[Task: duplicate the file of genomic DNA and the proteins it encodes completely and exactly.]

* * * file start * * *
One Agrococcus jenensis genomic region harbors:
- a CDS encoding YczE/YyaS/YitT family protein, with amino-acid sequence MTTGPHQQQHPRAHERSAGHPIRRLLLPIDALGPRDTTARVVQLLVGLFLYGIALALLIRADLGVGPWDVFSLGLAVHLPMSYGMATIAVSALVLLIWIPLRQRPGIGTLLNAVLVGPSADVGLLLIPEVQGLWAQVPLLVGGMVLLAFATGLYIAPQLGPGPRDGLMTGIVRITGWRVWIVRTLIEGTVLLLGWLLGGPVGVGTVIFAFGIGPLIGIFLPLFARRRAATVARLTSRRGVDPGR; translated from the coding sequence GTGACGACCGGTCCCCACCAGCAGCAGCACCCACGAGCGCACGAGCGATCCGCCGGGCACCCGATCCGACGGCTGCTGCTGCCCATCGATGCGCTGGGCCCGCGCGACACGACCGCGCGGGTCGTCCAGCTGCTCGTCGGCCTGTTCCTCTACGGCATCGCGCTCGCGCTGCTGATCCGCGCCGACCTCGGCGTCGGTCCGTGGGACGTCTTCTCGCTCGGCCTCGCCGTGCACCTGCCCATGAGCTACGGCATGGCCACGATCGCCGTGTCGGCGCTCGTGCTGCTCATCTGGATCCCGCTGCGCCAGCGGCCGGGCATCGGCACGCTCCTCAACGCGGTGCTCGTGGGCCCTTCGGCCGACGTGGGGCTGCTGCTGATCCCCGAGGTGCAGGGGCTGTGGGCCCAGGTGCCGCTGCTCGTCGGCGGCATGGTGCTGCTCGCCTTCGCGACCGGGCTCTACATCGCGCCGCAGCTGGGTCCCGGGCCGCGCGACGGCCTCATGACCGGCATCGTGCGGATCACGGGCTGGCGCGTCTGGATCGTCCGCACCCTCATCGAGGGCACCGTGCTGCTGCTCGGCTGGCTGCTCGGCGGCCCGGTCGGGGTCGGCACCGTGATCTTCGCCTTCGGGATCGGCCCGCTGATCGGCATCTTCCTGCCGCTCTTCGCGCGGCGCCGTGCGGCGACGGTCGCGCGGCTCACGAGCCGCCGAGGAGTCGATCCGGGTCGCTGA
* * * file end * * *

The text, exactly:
One Agrococcus jenensis genomic region harbors:
- a CDS encoding YczE/YyaS/YitT family protein, with amino-acid sequence MTTGPHQQQHPRAHERSAGHPIRRLLLPIDALGPRDTTARVVQLLVGLFLYGIALALLIRADLGVGPWDVFSLGLAVHLPMSYGMATIAVSALVLLIWIPLRQRPGIGTLLNAVLVGPSADVGLLLIPEVQGLWAQVPLLVGGMVLLAFATGLYIAPQLGPGPRDGLMTGIVRITGWRVWIVRTLIEGTVLLLGWLLGGPVGVGTVIFAFGIGPLIGIFLPLFARRRAATVARLTSRRGVDPGR; translated from the coding sequence GTGACGACCGGTCCCCACCAGCAGCAGCACCCACGAGCGCACGAGCGATCCGCCGGGCACCCGATCCGACGGCTGCTGCTGCCCATCGATGCGCTGGGCCCGCGCGACACGACCGCGCGGGTCGTCCAGCTGCTCGTCGGCCTGTTCCTCTACGGCATCGCGCTCGCGCTGCTGATCCGCGCCGACCTCGGCGTCGGTCCGTGGGACGTCTTCTCGCTCGGCCTCGCCGTGCACCTGCCCATGAGCTACGGCATGGCCACGATCGCCGTGTCGGCGCTCGTGCTGCTCATCTGGATCCCGCTGCGCCAGCGGCCGGGCATCGGCACGCTCCTCAACGCGGTGCTCGTGGGCCCTTCGGCCGACGTGGGGCTGCTGCTGATCCCCGAGGTGCAGGGGCTGTGGGCCCAGGTGCCGCTGCTCGTCGGCGGCATGGTGCTGCTCGCCTTCGCGACCGGGCTCTACATCGCGCCGCAGCTGGGTCCCGGGCCGCGCGACGGCCTCATGACCGGCATCGTGCGGATCACGGGCTGGCGCGTCTGGATCGTCCGCACCCTCATCGAGGGCACCGTGCTGCTGCTCGGCTGGCTGCTCGGCGGCCCGGTCGGGGTCGGCACCGTGATCTTCGCCTTCGGGATCGGCCCGCTGATCGGCATCTTCCTGCCGCTCTTCGCGCGGCGCCGTGCGGCGACGGTCGCGCGGCTCACGAGCCGCCGAGGAGTCGATCCGGGTCGCTGA